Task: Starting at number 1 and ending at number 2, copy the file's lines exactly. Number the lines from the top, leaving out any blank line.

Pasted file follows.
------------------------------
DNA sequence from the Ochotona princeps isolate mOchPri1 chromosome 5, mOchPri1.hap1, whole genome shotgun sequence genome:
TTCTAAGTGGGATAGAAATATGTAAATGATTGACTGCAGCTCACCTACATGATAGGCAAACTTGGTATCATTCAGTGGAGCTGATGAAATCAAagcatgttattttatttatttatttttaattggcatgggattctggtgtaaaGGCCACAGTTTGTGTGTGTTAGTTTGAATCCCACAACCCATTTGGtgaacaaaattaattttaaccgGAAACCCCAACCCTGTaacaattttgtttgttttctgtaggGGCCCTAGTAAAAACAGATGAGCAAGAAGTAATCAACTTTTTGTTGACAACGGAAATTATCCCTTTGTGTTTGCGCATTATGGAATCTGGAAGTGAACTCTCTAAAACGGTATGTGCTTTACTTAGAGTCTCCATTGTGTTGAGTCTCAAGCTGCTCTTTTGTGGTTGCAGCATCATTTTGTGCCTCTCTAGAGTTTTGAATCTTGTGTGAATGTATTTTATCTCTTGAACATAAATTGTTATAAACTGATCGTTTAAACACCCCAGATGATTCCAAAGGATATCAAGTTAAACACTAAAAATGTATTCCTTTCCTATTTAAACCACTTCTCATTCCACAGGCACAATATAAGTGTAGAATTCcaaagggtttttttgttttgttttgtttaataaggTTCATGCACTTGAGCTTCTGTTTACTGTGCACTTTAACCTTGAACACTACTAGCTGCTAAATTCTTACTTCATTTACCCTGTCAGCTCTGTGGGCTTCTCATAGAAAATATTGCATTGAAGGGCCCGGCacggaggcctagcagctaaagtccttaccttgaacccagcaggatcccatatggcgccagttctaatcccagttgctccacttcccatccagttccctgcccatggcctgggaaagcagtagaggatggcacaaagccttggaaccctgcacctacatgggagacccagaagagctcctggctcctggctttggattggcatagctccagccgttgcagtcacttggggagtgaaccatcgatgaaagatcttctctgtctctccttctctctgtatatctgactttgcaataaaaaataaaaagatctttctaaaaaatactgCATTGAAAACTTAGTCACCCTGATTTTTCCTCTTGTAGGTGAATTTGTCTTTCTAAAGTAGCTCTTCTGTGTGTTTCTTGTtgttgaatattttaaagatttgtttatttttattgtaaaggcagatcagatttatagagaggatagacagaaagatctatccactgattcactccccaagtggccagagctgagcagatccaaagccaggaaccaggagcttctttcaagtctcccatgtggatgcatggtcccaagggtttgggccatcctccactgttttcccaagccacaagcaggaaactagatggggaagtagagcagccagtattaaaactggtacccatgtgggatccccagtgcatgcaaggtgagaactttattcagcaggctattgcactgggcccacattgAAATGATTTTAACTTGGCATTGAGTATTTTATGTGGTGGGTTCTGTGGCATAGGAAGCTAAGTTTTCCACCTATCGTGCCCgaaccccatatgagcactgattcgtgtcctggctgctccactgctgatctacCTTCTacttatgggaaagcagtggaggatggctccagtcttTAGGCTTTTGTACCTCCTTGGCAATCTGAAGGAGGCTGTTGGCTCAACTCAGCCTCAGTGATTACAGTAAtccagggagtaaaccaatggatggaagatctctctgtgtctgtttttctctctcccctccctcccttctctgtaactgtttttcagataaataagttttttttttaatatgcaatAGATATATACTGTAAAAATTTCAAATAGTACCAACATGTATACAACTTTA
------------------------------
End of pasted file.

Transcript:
DNA sequence from the Ochotona princeps isolate mOchPri1 chromosome 5, mOchPri1.hap1, whole genome shotgun sequence genome:
TTCTAAGTGGGATAGAAATATGTAAATGATTGACTGCAGCTCACCTACATGATAGGCAAACTTGGTATCATTCAGTGGAGCTGATGAAATCAAagcatgttattttatttatttatttttaattggcatgggattctggtgtaaaGGCCACAGTTTGTGTGTGTTAGTTTGAATCCCACAACCCATTTGGtgaacaaaattaattttaaccgGAAACCCCAACCCTGTaacaattttgtttgttttctgtaggGGCCCTAGTAAAAACAGATGAGCAAGAAGTAATCAACTTTTTGTTGACAACGGAAATTATCCCTTTGTGTTTGCGCATTATGGAATCTGGAAGTGAACTCTCTAAAACGGTATGTGCTTTACTTAGAGTCTCCATTGTGTTGAGTCTCAAGCTGCTCTTTTGTGGTTGCAGCATCATTTTGTGCCTCTCTAGAGTTTTGAATCTTGTGTGAATGTATTTTATCTCTTGAACATAAATTGTTATAAACTGATCGTTTAAACACCCCAGATGATTCCAAAGGATATCAAGTTAAACACTAAAAATGTATTCCTTTCCTATTTAAACCACTTCTCATTCCACAGGCACAATATAAGTGTAGAATTCcaaagggtttttttgttttgttttgtttaataaggTTCATGCACTTGAGCTTCTGTTTACTGTGCACTTTAACCTTGAACACTACTAGCTGCTAAATTCTTACTTCATTTACCCTGTCAGCTCTGTGGGCTTCTCATAGAAAATATTGCATTGAAGGGCCCGGCacggaggcctagcagctaaagtccttaccttgaacccagcaggatcccatatggcgccagttctaatcccagttgctccacttcccatccagttccctgcccatggcctgggaaagcagtagaggatggcacaaagccttggaaccctgcacctacatgggagacccagaagagctcctggctcctggctttggattggcatagctccagccgttgcagtcacttggggagtgaaccatcgatgaaagatcttctctgtctctccttctctctgtatatctgactttgcaataaaaaataaaaagatctttctaaaaaatactgCATTGAAAACTTAGTCACCCTGATTTTTCCTCTTGTAGGTGAATTTGTCTTTCTAAAGTAGCTCTTCTGTGTGTTTCTTGTtgttgaatattttaaagatttgtttatttttattgtaaaggcagatcagatttatagagaggatagacagaaagatctatccactgattcactccccaagtggccagagctgagcagatccaaagccaggaaccaggagcttctttcaagtctcccatgtggatgcatggtcccaagggtttgggccatcctccactgttttcccaagccacaagcaggaaactagatggggaagtagagcagccagtattaaaactggtacccatgtgggatccccagtgcatgcaaggtgagaactttattcagcaggctattgcactgggcccacattgAAATGATTTTAACTTGGCATTGAGTATTTTATGTGGTGGGTTCTGTGGCATAGGAAGCTAAGTTTTCCACCTATCGTGCCCgaaccccatatgagcactgattcgtgtcctggctgctccactgctgatctacCTTCTacttatgggaaagcagtggaggatggctccagtcttTAGGCTTTTGTACCTCCTTGGCAATCTGAAGGAGGCTGTTGGCTCAACTCAGCCTCAGTGATTACAGTAAtccagggagtaaaccaatggatggaagatctctctgtgtctgtttttctctctcccctccctcccttctctgtaactgtttttcagataaataagttttttttttaatatgcaatAGATATATACTGTAAAAATTTCAAATAGTACCAACATGTATACAACTTTA